Policy & Planning
September 7, 2007

Paradise Making in the Sun

Thanks to the Vancouver Sun for running my op-ed today:

Making paradise

The ‘village on the edge of the rainforest’ didn’t become one of the world’s most livable cities by happenstance

  Gordon Price Special to the Sun
CREDIT: Ian Smith, Vancouver Sun files ANOTHER JEWEL IN THE CITY’S CROWN: The new, wider seawall along Coal Harbour in the Bayshore hotel area.

Once again Vancouver is the world’s most livable city.
And the usual responses: (1) So what else is new? (2) How can they ignore the Downtown East Side? (3) Have they seen our housing prices?
But never: “Well, that just shows what a great job our local politicians are doing.”
If our rating goes down a few notches, you can be sure the blame will be disproportionately allocated to whoever sits in the mayor’s chair.
Until then, those presently in power shouldn’t expect any credit. That doesn’t come with the job.
Still, we lotus eaters expect our leaders, minimally, to pass this paradise on to the next generation in reasonable shape. In fact, given our blessings, we expect them to improve on it — to be paradise makers.
Paradise making is not without precedent: You can trace its origins back to the 1950s, when Jim Wilson, the head of Lower Mainland Regional Planning Board, articulated a vision for our future as “cities in a sea of green” — the basis for all the regional plans that followed.
With the inheritance of the North Shore watersheds, creation of a regional park system, establishment of the agricultural land reserve, designation of the Green Zone and concentrated growth in downtown and regional town centres, connected by rapid transit, that’s pretty much what we created.

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In this article in the Sun, writer Frances Bula came up with a great angle on “City Making in Paradise”- the new book by Ken Cameron and Harcourt, with Sean Rossiter.  (More below on their appearance at the SFU City Program on Friday, September 7th at 7 pm.)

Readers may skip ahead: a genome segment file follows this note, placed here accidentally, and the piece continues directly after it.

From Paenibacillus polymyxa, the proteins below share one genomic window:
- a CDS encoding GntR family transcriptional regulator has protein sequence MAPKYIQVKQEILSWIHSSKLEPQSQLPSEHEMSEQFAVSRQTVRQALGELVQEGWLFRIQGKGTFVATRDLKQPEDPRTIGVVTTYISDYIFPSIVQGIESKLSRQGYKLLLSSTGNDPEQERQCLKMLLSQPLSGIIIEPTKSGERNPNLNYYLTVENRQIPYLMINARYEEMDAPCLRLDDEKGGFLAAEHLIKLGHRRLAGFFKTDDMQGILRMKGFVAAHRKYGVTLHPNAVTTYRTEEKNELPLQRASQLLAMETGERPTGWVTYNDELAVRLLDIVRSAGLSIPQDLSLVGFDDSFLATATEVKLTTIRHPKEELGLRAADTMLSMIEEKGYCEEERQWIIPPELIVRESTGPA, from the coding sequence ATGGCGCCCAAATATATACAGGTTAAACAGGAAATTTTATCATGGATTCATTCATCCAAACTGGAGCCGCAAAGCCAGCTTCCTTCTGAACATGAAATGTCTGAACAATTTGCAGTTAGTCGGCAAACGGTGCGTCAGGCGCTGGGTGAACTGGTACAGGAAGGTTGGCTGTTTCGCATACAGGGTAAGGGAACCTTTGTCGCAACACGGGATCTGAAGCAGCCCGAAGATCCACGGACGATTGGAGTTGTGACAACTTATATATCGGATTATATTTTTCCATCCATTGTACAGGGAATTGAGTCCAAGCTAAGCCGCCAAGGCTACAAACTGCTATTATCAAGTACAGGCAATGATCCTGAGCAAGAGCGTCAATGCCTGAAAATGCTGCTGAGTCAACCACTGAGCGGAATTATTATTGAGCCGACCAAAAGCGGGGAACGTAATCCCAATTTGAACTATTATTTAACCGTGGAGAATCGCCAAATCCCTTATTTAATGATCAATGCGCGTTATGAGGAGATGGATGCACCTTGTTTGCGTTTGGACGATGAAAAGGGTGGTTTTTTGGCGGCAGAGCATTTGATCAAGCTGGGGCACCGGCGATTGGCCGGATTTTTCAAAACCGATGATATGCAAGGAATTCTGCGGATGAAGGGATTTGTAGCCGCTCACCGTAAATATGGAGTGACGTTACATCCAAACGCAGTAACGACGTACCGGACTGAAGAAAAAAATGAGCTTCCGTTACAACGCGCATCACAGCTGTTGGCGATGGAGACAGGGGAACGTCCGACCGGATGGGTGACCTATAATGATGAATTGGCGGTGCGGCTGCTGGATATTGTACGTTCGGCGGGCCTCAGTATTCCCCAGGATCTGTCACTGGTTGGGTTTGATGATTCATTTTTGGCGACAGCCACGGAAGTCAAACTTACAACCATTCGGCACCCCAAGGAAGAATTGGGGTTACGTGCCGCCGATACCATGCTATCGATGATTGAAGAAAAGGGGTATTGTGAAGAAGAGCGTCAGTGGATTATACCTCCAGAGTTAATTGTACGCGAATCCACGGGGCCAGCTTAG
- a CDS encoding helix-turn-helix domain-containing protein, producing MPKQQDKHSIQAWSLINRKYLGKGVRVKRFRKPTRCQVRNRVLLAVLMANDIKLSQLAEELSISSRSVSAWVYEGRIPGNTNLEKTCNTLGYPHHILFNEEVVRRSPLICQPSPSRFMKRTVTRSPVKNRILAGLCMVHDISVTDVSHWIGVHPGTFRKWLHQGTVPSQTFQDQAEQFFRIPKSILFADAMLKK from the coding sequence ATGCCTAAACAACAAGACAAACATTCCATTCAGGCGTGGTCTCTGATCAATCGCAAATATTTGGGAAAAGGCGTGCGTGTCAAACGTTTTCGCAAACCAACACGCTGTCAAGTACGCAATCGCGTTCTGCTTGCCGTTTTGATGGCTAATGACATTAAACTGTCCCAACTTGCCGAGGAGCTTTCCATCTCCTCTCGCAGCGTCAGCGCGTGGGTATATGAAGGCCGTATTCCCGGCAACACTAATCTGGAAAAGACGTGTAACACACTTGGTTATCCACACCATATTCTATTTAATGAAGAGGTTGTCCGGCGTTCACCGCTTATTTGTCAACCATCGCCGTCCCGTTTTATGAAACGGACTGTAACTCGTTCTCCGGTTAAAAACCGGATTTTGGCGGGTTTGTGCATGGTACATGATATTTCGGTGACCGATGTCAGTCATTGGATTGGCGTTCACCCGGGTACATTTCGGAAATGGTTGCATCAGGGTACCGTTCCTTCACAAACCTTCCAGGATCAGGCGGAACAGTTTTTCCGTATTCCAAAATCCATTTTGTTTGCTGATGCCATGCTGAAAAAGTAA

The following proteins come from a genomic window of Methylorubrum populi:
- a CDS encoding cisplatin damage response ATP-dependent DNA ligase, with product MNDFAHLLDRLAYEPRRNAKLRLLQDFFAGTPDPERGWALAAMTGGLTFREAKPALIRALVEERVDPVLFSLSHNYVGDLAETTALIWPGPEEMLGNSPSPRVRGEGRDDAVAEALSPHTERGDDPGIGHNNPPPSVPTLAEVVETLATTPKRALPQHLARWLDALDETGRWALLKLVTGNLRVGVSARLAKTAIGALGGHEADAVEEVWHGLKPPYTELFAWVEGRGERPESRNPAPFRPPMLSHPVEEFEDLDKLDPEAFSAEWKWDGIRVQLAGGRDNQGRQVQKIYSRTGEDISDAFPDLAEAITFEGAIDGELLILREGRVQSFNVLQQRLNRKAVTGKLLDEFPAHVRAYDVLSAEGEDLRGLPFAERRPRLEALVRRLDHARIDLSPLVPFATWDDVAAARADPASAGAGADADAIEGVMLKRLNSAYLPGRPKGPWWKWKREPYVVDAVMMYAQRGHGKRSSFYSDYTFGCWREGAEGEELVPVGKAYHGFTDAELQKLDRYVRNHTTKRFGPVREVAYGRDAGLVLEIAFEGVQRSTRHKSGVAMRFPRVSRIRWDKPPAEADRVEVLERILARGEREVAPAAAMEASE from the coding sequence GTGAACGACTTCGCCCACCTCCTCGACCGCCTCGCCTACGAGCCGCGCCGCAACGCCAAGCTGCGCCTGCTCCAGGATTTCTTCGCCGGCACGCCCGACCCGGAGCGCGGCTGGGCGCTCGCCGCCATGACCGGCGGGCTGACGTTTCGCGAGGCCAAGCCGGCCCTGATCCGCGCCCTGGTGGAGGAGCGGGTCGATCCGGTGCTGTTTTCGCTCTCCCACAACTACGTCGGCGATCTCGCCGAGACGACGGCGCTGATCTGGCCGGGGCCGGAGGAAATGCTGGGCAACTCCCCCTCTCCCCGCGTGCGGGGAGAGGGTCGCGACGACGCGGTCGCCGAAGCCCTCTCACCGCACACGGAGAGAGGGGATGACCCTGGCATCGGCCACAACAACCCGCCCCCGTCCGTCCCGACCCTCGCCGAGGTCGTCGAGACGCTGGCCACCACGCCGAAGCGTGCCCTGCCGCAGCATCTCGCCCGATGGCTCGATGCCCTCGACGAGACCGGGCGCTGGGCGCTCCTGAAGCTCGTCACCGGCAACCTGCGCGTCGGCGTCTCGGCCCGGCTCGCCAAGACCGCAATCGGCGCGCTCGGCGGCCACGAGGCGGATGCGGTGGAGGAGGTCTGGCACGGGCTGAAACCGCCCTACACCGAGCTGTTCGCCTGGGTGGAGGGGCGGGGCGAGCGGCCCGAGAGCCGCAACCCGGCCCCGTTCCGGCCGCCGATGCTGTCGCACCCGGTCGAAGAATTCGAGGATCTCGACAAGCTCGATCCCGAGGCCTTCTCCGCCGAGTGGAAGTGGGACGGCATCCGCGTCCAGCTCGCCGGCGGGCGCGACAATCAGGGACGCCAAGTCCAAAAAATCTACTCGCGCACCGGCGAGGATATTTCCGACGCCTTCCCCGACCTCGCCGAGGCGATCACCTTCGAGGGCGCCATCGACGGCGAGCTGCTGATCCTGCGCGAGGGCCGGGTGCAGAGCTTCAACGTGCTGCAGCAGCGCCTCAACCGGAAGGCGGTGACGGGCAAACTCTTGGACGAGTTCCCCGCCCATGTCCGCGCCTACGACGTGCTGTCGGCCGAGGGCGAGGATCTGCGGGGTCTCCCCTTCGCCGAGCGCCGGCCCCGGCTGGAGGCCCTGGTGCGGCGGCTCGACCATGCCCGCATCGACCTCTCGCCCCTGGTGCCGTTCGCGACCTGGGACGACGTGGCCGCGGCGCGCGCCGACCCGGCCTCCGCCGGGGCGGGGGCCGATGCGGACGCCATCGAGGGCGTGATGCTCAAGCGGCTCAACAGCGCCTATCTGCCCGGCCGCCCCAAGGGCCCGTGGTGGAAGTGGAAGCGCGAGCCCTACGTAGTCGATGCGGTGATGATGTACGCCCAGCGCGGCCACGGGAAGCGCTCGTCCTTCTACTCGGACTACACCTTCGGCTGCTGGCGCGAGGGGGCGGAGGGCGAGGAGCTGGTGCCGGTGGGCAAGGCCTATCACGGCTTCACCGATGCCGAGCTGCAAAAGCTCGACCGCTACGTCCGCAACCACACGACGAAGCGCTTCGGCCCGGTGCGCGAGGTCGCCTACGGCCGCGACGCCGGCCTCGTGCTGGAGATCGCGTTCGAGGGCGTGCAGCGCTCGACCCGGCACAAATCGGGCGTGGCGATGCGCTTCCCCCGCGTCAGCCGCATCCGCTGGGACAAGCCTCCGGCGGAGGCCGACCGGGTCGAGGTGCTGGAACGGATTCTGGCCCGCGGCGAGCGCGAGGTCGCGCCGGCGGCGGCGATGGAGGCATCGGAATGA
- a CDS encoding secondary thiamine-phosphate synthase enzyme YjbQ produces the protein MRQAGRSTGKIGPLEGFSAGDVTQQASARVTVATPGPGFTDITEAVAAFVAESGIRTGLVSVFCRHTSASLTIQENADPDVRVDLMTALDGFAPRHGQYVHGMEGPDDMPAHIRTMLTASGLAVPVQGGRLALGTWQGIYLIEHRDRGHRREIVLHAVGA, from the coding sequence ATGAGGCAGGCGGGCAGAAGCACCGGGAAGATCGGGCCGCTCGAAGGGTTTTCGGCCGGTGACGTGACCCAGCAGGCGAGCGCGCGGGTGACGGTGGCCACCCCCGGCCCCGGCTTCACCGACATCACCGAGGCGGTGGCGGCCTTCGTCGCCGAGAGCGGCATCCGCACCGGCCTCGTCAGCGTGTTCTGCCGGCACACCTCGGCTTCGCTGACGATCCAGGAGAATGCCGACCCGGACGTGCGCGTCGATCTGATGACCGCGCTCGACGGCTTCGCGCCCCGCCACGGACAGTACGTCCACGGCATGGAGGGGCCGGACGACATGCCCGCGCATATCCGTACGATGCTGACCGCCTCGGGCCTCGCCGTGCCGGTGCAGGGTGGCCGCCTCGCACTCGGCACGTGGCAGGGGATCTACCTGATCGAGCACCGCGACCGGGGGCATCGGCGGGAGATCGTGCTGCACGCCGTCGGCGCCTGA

Bula not only detailed the ‘nine decisions that saved the region,’ but added a bonus five decisions that made Vancouver a success (our regional parks and water system, for instance) – and nine terrible decisions that we’d want to change in retrospect (ending social housing programs, ripping up the interurban).

Better than reading about it, though, is to hear the authors get into the gritty details – which is what will be happening tomorrow night at SFU Harbour Centre at the launch of a new series of interviews with the leaders who shaped the city and region of today:

The Paradise Makers” will tell their stories on the First Friday of every month (with a few extra evenings thrown in).

Mike Harcourt and Ken Cameron
Friday, September 7, 7pm

Bob Williams
Friday, October 5, 7 pm

Rand Iredale: Architect, Mentor, and Pioneer
Friday, October 19, 7 pm

Ray Spaxman

Friday, November 2, 7 pm

Admission to public lectures is free; reservations are required.

Email cstudies@sfu.ca or call 778-782.5100.
Venue: SFU Vancouver (at Harbour Centre), 515 West Hastings, Vancouver.

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September 5, 2007

From Dave Brook:
Thanks for your DC issue. I thought you might be interested in these guys.

PARK(ing) is an investigation into reprogramming a typical unit of private vehicular space by leasing a metered parking spot for public recreational activity. We identified a site in an area of downtown San Francisco that is underserved by public outdoor space and is in an ideal, sunny location between the hours of noon and 2 p.m. There we installed a small, temporary public park that provided nature, seating, and shade. … By our calculations, we provided an additional 24,000 square-foot-minutes of public open space that Wednesday afternoon.